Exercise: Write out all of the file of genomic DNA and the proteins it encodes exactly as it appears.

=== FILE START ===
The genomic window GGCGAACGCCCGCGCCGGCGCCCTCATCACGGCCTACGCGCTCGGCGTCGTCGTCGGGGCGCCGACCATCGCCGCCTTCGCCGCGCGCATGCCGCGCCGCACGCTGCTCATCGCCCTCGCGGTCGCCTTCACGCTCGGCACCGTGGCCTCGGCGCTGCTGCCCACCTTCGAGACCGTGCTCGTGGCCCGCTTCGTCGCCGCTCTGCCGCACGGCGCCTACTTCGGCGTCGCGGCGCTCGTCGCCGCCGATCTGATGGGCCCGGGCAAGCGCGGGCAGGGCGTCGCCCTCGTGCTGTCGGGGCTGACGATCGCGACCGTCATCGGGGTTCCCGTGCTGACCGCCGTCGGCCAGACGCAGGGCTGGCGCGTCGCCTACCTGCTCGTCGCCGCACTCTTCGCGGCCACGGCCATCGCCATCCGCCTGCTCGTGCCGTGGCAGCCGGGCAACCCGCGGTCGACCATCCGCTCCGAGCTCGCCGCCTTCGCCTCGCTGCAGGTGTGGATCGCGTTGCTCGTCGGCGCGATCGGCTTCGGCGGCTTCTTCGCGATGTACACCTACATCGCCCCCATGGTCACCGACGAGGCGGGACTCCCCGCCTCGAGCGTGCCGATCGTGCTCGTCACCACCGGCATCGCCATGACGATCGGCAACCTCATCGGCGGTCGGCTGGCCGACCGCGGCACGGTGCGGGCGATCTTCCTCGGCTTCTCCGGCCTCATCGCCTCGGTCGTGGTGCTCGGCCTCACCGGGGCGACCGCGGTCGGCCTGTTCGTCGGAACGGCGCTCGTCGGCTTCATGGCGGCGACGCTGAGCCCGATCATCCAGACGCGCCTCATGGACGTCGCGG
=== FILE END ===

The genomic window GGCGAACGCCCGCGCCGGCGCCCTCATCACGGCCTACGCGCTCGGCGTCGTCGTCGGGGCGCCGACCATCGCCGCCTTCGCCGCGCGCATGCCGCGCCGCACGCTGCTCATCGCCCTCGCGGTCGCCTTCACGCTCGGCACCGTGGCCTCGGCGCTGCTGCCCACCTTCGAGACCGTGCTCGTGGCCCGCTTCGTCGCCGCTCTGCCGCACGGCGCCTACTTCGGCGTCGCGGCGCTCGTCGCCGCCGATCTGATGGGCCCGGGCAAGCGCGGGCAGGGCGTCGCCCTCGTGCTGTCGGGGCTGACGATCGCGACCGTCATCGGGGTTCCCGTGCTGACCGCCGTCGGCCAGACGCAGGGCTGGCGCGTCGCCTACCTGCTCGTCGCCGCACTCTTCGCGGCCACGGCCATCGCCATCCGCCTGCTCGTGCCGTGGCAGCCGGGCAACCCGCGGTCGACCATCCGCTCCGAGCTCGCCGCCTTCGCCTCGCTGCAGGTGTGGATCGCGTTGCTCGTCGGCGCGATCGGCTTCGGCGGCTTCTTCGCGATGTACACCTACATCGCCCCCATGGTCACCGACGAGGCGGGACTCCCCGCCTCGAGCGTGCCGATCGTGCTCGTCACCACCGGCATCGCCATGACGATCGGCAACCTCATCGGCGGTCGGCTGGCCGACCGCGGCACGGTGCGGGCGATCTTCCTCGGCTTCTCCGGCCTCATCGCCTCGGTCGTGGTGCTCGGCCTCACCGGGGCGACCGCGGTCGGCCTGTTCGTCGGAACGGCGCTCGTCGGCTTCATGGCGGCGACGCTGAGCCCGATCATCCAGACGCGCCTCATGGACGTCGCGG